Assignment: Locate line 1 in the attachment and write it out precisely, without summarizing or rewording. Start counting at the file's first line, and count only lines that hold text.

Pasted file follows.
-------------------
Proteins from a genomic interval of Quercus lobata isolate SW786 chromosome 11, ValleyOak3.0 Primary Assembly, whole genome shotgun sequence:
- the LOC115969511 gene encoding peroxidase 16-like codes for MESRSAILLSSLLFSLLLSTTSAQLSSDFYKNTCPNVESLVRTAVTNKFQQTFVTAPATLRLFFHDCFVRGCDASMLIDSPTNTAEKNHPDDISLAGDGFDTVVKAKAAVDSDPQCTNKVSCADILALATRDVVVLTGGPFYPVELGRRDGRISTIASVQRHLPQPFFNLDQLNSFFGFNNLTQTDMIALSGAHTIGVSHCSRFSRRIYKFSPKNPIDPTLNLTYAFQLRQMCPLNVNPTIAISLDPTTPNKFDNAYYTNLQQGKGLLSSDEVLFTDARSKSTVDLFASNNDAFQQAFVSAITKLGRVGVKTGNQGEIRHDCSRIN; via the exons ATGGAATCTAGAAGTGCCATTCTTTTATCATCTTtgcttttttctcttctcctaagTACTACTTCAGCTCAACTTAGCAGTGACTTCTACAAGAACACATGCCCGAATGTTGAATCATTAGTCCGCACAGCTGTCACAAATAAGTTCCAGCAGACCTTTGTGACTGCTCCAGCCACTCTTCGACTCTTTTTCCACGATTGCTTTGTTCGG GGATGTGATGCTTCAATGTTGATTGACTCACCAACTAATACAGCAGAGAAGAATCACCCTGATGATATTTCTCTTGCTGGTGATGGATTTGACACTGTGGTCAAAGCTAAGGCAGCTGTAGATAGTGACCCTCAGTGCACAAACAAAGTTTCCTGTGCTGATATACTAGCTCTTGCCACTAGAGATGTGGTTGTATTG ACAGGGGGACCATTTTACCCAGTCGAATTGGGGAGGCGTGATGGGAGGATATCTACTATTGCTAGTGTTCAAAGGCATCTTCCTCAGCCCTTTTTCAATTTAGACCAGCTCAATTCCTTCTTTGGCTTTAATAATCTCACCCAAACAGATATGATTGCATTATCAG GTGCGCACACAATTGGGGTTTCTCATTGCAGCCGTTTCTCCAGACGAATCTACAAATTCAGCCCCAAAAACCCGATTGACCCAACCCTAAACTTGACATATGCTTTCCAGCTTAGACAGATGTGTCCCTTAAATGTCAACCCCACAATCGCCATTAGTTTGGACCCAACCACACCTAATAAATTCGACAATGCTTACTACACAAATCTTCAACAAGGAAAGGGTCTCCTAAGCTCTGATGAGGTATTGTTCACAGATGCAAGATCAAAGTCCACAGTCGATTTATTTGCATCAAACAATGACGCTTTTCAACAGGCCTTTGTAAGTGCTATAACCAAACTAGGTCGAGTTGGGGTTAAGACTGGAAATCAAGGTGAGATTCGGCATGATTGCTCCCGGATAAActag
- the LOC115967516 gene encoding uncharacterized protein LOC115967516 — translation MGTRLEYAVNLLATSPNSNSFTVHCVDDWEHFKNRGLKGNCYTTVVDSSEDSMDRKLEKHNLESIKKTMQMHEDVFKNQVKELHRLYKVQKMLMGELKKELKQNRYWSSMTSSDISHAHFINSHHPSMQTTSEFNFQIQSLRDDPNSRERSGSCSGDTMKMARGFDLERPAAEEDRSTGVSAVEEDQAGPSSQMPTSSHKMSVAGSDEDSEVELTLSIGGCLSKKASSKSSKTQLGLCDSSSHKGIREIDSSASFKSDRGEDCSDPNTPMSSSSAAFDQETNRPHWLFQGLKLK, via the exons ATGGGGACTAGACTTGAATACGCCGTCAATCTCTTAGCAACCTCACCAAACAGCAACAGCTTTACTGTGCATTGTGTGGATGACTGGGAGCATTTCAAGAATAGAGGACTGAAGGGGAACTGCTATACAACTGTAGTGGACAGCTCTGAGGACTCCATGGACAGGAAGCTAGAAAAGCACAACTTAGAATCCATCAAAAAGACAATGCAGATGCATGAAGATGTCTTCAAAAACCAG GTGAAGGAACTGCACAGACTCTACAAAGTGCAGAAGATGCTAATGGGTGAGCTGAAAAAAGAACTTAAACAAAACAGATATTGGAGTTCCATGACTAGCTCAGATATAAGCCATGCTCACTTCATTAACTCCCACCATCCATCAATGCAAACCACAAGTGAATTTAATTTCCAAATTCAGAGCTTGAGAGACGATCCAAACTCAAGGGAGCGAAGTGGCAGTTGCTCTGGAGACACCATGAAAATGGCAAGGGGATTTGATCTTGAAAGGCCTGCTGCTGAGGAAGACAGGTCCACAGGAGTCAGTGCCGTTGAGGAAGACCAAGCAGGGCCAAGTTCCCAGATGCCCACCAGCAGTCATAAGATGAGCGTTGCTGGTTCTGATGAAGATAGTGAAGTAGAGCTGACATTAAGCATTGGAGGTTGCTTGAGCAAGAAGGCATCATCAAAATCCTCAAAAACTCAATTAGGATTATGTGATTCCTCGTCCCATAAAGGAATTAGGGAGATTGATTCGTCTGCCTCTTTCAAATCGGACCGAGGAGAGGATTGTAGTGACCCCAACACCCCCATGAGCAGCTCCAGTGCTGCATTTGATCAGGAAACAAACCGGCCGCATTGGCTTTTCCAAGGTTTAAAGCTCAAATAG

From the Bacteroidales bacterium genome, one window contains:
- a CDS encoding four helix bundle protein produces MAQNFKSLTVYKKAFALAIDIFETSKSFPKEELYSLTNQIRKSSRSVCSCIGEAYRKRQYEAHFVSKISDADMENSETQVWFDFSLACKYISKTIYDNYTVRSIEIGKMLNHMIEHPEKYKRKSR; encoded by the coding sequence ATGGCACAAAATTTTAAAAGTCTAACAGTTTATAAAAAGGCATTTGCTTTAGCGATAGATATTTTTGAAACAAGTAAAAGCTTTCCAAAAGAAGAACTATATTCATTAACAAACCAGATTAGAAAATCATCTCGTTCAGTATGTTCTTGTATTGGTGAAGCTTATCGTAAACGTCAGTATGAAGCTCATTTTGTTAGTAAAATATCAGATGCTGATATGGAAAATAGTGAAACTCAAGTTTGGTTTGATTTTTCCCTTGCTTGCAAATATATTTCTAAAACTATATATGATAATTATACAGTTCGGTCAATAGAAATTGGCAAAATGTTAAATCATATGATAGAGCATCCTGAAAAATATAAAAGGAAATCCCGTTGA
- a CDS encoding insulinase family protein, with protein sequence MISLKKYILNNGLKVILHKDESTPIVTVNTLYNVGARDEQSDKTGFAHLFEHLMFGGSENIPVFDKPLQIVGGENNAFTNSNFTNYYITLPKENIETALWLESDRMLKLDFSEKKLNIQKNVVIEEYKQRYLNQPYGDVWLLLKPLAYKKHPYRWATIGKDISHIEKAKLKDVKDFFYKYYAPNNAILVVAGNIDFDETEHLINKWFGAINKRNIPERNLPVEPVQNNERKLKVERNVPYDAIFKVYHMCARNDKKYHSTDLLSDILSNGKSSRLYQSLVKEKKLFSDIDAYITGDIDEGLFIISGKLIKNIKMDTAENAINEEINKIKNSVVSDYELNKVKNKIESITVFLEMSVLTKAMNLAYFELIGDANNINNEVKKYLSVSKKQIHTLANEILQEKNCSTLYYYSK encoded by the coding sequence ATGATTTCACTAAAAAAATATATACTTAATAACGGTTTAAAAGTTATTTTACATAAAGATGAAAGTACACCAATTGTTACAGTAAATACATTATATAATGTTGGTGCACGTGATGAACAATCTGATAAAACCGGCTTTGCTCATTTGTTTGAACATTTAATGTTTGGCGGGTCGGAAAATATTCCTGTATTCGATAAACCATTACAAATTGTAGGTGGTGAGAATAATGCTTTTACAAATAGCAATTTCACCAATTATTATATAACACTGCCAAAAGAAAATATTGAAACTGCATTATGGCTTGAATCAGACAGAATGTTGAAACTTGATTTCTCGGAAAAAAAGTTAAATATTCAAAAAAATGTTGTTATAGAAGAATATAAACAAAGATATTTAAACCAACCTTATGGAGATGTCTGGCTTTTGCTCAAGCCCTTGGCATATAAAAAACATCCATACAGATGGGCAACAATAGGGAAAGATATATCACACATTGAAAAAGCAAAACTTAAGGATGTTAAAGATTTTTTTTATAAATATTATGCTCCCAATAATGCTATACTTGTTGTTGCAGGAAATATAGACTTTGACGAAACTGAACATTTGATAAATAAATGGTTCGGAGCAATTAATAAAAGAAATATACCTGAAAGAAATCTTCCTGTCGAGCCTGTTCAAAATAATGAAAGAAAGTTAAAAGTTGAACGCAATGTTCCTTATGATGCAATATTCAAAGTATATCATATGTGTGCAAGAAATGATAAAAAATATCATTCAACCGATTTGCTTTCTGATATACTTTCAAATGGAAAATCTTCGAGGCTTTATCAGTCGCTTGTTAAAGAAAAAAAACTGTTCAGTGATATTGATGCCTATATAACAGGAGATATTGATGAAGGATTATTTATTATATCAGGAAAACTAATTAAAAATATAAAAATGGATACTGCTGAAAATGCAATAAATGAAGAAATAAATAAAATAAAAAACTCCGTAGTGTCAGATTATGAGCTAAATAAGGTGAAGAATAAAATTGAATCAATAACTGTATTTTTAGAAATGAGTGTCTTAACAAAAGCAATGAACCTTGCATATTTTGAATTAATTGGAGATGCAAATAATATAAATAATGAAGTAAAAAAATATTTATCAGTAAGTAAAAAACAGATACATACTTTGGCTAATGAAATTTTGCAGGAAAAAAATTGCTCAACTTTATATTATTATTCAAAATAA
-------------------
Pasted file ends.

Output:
Proteins from a genomic interval of Quercus lobata isolate SW786 chromosome 11, ValleyOak3.0 Primary Assembly, whole genome shotgun sequence: